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Most Eminent Persons

IN EVERY NATION;
PARTICULARLY THE BRITISH AND IRISH;
From the Earliec Accounts of Time to the present Period.

. :: WPE e RIN
Their remarkable ACTIỜNS and SUFFERINGS,
Their VirrtS PARTS and LEARNING,

ARE ACCURATELY DISFLAYED.
With a CATALOGUE of their LITERARY PRODUCTIONS.

A NEW EDITION, IN FIFTEEN VOLUMES,

GREATLY ENLARGED AND IMPROVED.

VOL. VI.

LONDON:
Printed for G, G. and J. ROBINSON, J. JOHNSON, J. NICHOLS, J. SEWILI,
H. L. GARDNER, F. and C. RivingTON, W. OTRIDGE and Son,

G. NICOL, E, NEWBERY, HOOKHAM and CARPENTER,
R. FAULDER, W. CHAPMAN and Son, J. Deichton,
D.WALKER, J. ANDERSON, T. PAYNE, J. LOWNDES,
P. MACQUEEN, J. WALKER, T. EGERTON, T.
CADELL jun. and W. Davies, R. EDWARDS,
VERNOR and Hood, J. NUNN, MURRAY
and HIGHLEY, T. N. LONGMAN, LEE

and HURST, and J. WHITE.

1798.

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NEW AND GENERAL

BIOGRAPHICAL DICTIONARY.

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TULER (LEONARD) was born at Bafil, on the 14th of

L April 1707 [A]; he was the fon of Paul Éuler, and of Margaret Brucker (of i family illuit-ious in literature); and spent the first year of his life at the village of Richen, of which place his father was Protestart ministet. Being intended for the church, his father, who had himself ftudied 'under James Bernouilli, taught hini matheniarits, tvith a view to their proving the ground-work of his other tudies, and in hopes that they would turn out a noble and ufeful secondary occupation. But they were destined to become a principal one, and Euler, assisted and per. haps secretly encouraged by John Bernouilli, who cafily dif, covered that he would be the greatest scholar he should ever edus cate, soon declared his intention of devoting his life to that pura Tuit. This intention the wise father did not thwart, but the son did not so blindly adhere to it, as not to connect with it a more than common improvement in every other kind of useful learning, insomuch that in his latter days men often wondered how with such a superiority in one branch; he could have been so near to eminence in all the rest. Upon the foundation of the Academy of Sciences at St. Petersburg, in 1723; by Cathetine I, the two younger Bernouillis, Nicholas and Daniel, had gone thither, promising, when they set out; to endeavour to procure Euler a place in it: they accordingly wrote to him soon after, to apply his mathematics to physiology; he did so, and studied under the best naturalists at Bafil; but at the same time, i. e. in 1727, published a differtation on the nature and propagation of sound ; and an answer to the question on the mafting of ships, which the Academy of Sciences at Paris judged.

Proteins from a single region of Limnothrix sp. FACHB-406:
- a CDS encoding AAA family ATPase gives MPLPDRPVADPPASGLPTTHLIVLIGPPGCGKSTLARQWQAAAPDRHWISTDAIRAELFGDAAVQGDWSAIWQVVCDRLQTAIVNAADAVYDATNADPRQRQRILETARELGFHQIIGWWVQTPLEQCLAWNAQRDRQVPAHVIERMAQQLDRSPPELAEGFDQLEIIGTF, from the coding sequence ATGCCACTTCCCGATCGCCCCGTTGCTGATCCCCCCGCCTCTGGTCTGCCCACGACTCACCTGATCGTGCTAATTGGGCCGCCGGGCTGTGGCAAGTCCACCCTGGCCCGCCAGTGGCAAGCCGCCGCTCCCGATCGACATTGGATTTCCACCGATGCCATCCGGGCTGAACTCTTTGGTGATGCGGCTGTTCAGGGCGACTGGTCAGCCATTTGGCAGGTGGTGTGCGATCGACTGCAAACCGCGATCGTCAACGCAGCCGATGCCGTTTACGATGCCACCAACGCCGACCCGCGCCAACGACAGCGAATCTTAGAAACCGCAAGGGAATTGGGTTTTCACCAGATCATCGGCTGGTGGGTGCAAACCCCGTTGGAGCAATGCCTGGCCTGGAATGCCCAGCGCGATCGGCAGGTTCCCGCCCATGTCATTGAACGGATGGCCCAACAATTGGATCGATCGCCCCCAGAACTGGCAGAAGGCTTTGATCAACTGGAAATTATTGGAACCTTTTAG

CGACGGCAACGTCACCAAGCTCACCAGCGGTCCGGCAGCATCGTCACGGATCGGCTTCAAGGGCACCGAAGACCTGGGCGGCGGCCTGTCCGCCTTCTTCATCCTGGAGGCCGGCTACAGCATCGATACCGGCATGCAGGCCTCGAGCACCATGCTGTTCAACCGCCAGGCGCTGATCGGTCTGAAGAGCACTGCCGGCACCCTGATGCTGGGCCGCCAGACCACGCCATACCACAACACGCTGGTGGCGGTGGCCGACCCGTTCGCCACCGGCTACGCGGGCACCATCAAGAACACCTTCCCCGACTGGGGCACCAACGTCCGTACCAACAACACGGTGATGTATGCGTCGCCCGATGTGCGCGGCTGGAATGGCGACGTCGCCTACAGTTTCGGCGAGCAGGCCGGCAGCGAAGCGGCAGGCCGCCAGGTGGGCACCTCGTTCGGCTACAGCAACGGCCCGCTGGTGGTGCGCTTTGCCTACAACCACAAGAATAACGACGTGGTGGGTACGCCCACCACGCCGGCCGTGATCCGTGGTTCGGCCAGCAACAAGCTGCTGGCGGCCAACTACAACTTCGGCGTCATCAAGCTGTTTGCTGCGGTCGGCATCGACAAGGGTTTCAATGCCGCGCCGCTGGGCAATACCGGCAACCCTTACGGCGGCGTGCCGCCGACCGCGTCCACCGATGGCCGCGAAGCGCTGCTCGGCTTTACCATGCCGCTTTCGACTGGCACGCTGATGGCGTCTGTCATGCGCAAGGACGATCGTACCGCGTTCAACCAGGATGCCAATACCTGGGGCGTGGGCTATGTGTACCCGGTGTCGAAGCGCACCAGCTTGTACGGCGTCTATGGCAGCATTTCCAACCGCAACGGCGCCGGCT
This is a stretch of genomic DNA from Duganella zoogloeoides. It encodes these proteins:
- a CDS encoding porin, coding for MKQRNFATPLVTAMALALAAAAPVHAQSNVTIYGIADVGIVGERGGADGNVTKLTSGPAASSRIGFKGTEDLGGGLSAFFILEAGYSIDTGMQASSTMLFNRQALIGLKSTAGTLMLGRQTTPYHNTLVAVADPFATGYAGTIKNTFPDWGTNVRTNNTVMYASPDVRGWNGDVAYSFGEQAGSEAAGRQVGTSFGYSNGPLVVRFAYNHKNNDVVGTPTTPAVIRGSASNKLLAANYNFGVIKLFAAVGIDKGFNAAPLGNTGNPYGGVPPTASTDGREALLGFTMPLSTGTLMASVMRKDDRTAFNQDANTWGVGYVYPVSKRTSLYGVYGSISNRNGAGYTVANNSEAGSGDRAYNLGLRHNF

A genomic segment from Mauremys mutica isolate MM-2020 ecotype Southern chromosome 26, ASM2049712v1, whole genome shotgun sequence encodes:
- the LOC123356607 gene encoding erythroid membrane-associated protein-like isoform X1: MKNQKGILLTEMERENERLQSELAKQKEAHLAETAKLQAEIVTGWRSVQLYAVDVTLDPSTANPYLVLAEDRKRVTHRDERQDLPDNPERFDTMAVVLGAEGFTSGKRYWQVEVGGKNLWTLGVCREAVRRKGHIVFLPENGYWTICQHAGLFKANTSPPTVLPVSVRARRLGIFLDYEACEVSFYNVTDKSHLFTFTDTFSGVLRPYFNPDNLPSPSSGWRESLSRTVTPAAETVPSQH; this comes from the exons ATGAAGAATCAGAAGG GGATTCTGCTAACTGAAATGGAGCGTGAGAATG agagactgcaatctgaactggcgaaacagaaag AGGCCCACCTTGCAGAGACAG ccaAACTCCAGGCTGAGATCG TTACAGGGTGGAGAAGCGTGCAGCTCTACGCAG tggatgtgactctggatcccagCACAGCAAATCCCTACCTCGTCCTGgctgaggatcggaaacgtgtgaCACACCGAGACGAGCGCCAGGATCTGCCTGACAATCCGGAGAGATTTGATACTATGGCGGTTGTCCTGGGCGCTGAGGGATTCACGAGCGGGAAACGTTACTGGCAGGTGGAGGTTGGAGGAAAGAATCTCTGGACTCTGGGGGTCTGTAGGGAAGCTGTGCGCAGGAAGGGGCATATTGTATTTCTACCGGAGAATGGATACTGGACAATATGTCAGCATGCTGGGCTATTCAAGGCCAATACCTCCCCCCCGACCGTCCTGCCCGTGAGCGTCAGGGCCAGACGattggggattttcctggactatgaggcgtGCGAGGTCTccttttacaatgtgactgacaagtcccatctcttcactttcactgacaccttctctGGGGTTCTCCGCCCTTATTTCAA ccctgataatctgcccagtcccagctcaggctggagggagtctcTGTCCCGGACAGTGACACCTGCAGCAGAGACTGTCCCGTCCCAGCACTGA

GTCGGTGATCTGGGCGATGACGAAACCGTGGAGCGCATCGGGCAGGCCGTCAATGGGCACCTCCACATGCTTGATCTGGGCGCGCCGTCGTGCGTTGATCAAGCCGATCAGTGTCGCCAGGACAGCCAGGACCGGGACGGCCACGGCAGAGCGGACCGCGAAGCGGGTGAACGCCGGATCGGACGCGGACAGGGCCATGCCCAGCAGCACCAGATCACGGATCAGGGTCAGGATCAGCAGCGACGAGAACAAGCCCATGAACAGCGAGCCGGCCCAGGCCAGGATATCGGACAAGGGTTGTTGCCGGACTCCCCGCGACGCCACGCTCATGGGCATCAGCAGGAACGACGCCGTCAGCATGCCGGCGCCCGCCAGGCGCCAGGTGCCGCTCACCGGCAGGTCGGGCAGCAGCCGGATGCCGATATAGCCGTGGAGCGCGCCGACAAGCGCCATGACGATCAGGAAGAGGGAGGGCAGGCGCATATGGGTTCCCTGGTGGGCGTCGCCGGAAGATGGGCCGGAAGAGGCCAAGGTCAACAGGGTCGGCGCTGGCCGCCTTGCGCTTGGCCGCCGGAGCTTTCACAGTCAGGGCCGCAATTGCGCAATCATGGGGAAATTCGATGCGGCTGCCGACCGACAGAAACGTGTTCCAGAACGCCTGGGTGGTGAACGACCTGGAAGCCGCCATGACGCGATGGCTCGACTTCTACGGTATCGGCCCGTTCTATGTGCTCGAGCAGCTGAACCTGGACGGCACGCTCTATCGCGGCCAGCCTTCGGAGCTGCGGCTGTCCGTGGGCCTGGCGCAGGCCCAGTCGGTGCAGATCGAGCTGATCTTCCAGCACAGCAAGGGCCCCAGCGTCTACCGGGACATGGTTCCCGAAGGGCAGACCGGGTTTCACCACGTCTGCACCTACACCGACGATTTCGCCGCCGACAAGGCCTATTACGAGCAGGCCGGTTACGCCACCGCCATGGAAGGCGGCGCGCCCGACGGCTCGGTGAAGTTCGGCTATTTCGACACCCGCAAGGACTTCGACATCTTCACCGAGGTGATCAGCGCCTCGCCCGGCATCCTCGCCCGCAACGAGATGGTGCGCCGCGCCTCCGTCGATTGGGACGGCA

*

[A] Eloge, by N, Fuss ; from Maty's Review, March Vol. VI.

. В

1784.

worthy

fary to go from there were difficultithem, had been

worthy of the acceffit. Soon after this, he was called to St. Petersburgh, and declared adjatant to the mathematical clafs in the academy, a class, in which, from the circumstances of the times (Newton, Leibnitz, and so many other immortals having just ceased to live), no easy laurels were to be gathered. Nature, however, who had organized so many mathematical heads at one time, was not yet tired of her miracles; and Me added Euler to the number. He indeed was much wanted; the science of the calculus integralis, hardly come out of the hands of its creators, was still too near the stage of its infancy not to want to be made inore perfect. Mechanics, dynamics, and especially hydrodynamics, and the science of the motion of the heavenly bodies, felt the imperfection. The application of the differential calculus, to them, had been sufficiently successful; but there were difficoltics whenever it was necef. sary to go from the fluxional quantity to the fluent. With regard to the nature and properties of numbers, the writings of Fermat (who had been fo successful in them), and together with thefe all his profours, cesearches, were lgs. Engineering and navigation were reducedite.vague principles, and were founded on a heap of often contradictory: observations, rather than a regular theory. The irregularitijës: is the motions of the celestial bodies, and especially the complication of forces which influence that of the moon, veče till the disgrace of geometers. Practical astronomy had yet to wrestle with the imperfection of telefcopes, insomuch, that it could hardly be faid that any rule for making them existed.--Euler turned his eyes to all these objects; he perfected the calculus integralis; he was the inventor of a new kind of calculus, that of fines; he fimplified analytical operations; and, aided by thefe powerful helpmates, and the astonishing facility with which he knew how to subdue expreffions the most intractable, he threw a new light on all the branches of the mathematics. But at Catherine's death the academy was threatened with extinction, by men who knew not the connection which arts and sciences have with the happiness of a people. Euler was offered and accepted a lieutenancy on board one of the empress's thips, with the promise of speedy advancement. Luckily things changed, and the learned captain again found his own element, and was named Professor of Natural Philosophy in 1733, in the room of his friend John Bernouilli. The number of inemoirs which Euler produced, prior to this period, is astonishing [B], but what he

ath the acbranches of mobile intractabileh which hele werful

(b) On the theory of the more remark. famous solution of the isoperimetrical proable curves the nature of numbers and blemasand an infinity of other objects, fries the calculus integralis-the move the hundredth part of which would have ment of the celestial bodiegothe attrac. made an ordinary man illustrious. tion of Spheroidico-elliptical bodiestike

did

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